Kuhn revamps mid-range Axis spreaders




Kuhn has revamped its mid-range Axis fertiliser spreaders and added some clever technology to improve spreading accuracy.


The first change to the Rauch-built spreaders is that they can now have the Electronic Mass Control metering system which was previously only available on higher-spec Axera models.


This varies application rate according to the amount of fertiliser flowing on to the disks rather than the weight in the hopper. Kuhn claims it’s a much more accurate method than using a weigh cell because it isn’t affected by vibrations, slopes or bouncing when driving on rough ground.


EMC is available on both hydraulic and mechanical machines, but it works a bit differently on each. Models with hydraulically-powered discs have pressure sensors in their oil pipes which can detect and monitor the amount of fertiliser being spread. The brains of the spreader then adjust the hopper openings accordingly to make sure the right amount is going through.

 Kuhn EMC

On shaft-drive machines, ultra-accurate speed sensors are used to measure the amount of force exerted on the shafts driving the discs. Depending on the level of force needed to turn the discs the computer can work out how much fertiliser is being spread.


With both machines these flow measurements are taken once a second. So if the fertiliser starts to run out a bit slower, the spreader will open the hopper outlets instantly to keep the correct rate. It will also adjust the rate if the driver changes speed or it gets a signal from a variable rate application map. Cleverly, the computer can tell if any lumps get stuck in the hopper openings and it will fully open the sliders for a split second to clear them.


Weigh cells are still available on Axis spreaders, but they are only there to tell the operator when to refill.



Another new feature is that all Axis models can be specced with a GPS on-off switch that reduces the risk of overlaps or misses on the headlands. The Opti Point system is linked up to the tractor’s GPS signal and can work out the right time to switch on or off depending on the type of product in the hopper. So, for heavy products that fly further the system will have a relatively long delay before switching on, but there’ll be a shorter one for lighter stuff.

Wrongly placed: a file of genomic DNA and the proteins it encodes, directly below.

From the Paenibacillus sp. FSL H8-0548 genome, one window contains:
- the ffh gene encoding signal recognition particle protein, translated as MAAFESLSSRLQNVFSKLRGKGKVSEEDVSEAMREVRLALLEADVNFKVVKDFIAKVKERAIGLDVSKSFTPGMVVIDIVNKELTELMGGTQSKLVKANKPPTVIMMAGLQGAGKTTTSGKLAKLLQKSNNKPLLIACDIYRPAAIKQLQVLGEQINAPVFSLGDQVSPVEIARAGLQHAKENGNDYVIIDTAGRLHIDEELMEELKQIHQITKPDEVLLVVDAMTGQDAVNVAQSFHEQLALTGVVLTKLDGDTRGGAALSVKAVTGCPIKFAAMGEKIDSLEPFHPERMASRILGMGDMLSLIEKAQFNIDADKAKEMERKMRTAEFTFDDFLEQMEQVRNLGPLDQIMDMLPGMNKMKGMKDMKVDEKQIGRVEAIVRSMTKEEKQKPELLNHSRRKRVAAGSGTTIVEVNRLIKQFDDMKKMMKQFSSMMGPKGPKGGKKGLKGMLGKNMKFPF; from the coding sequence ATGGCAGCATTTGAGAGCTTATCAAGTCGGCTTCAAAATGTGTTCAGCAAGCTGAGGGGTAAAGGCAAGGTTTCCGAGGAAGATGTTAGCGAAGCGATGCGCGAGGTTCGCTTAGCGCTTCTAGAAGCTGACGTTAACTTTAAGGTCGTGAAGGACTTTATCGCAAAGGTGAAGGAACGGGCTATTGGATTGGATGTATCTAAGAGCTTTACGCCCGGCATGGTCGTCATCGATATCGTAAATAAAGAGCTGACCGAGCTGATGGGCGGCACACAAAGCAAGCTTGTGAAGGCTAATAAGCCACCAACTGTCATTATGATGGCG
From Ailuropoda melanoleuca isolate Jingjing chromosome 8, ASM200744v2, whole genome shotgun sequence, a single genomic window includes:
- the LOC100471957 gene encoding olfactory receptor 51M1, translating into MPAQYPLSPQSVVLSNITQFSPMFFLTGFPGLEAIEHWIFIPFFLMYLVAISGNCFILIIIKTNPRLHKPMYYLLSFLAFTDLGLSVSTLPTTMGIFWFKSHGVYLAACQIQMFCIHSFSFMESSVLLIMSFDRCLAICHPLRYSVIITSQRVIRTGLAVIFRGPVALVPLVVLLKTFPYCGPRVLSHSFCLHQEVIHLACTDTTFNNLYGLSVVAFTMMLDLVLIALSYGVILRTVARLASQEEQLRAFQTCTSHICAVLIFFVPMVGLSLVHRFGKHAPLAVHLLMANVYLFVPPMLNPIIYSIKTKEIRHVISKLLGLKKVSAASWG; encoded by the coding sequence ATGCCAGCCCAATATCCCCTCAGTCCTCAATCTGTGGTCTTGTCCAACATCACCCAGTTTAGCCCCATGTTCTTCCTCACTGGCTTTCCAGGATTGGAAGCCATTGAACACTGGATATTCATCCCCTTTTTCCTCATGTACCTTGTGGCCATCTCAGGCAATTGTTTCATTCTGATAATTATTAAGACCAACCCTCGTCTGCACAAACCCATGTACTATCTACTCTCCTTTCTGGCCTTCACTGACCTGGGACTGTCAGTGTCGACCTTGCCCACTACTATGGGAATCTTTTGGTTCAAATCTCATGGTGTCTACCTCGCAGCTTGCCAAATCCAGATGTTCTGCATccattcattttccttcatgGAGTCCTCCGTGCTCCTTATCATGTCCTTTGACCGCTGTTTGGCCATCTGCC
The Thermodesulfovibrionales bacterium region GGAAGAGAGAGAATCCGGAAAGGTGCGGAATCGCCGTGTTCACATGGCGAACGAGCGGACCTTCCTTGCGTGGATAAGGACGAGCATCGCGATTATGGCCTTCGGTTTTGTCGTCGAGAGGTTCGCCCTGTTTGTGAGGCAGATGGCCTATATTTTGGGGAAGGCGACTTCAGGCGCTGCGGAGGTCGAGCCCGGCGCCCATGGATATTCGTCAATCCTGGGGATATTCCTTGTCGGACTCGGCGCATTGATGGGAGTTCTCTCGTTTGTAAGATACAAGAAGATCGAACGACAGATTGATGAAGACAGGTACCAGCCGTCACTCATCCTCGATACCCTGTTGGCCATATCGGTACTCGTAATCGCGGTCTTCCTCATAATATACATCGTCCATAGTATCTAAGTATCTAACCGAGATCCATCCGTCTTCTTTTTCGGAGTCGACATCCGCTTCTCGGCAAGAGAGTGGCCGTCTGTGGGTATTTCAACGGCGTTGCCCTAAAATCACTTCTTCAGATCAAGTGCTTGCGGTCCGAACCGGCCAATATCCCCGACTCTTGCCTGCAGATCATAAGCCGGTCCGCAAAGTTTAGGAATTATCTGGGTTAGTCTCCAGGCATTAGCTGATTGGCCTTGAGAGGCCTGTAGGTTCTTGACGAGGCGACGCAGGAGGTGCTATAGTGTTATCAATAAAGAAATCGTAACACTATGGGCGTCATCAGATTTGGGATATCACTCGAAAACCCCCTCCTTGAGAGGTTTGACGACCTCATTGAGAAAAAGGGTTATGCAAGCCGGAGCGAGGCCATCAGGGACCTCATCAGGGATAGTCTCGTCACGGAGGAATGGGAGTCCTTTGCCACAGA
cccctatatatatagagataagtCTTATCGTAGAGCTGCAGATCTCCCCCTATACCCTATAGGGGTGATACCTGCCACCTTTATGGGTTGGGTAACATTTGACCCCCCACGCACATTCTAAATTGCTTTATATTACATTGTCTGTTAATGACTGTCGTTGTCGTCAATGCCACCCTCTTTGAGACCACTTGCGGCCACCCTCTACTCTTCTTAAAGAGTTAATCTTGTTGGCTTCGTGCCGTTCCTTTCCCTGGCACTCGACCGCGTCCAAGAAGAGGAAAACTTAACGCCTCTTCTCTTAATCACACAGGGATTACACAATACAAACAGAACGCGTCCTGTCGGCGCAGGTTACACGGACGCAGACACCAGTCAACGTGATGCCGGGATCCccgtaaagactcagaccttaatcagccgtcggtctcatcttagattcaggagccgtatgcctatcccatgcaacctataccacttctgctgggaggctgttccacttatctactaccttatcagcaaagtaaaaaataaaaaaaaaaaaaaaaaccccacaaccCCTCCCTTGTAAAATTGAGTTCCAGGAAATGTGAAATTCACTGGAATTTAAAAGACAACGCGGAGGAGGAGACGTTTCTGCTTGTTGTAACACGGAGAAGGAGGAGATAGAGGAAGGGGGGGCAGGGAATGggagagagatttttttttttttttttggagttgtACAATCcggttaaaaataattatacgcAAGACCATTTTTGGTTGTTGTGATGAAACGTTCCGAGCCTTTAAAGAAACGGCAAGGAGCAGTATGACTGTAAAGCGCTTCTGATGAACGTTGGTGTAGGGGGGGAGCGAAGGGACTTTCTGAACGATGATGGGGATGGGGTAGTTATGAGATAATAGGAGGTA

It’s a bit of a fiddle to set up though – operators have to look up the product they what to spread on a chart which gives them the required time delay. They then manually key this into the control box or Isobus screen.


 Kuhn CCI


Hydraulic spreaders also get a new GPS-linked variable rate spreading system. This is called Vari Spread and can independently adjust the spreading widthon each side by changing the rotor speed and drop point.


This means the spread pattern can follow the shape of the field so you don’t get over or under application in the short ground. A basic form of Vari Spread is also available on mechanical drive spreaders, but it just switches off the flow on either side of the machine.

 Kuhn Vari Spread










































Axis spreaders
Model Spreading Width Hopper With extensions Price
50.1 H EMC + W 18m to 50m 4,000 litres 4,000 litres £26,327
40.1 H EMC + W 18m to 42m 1,200 litres 3,000 litres £19,996
40.1 H EMC 18m to 42m 1,200 litres 3,000 litres £17,500
40.1 M EMC +W 18m to 42m 1,200 litres 3,000 litres £16,000 est
40.1 M EMC 18m to 42m 1,200 litres 3,000 litres £14,000 est


Electric drive could be available on Kuhn spreaders from as early 2014 according to Norbert Rauch. managing director of Rauch.


The firm has already produced a working prototype machine that uses electric motors to drive the disks and it’s potentially much more efficient than hydraulic or mechanical drive, he says.


He also reckons electric spreaders are easier to control than hydraulic motors and there are more opportunities for Tractor Implement Management where the spreader takes control of the tractor.


The technology already at a point where it could be launched as a commercial product, but the current price of the motors and the lack of tractors with electric generators mean there will be a delay before they take off.


James Andrews on Google+

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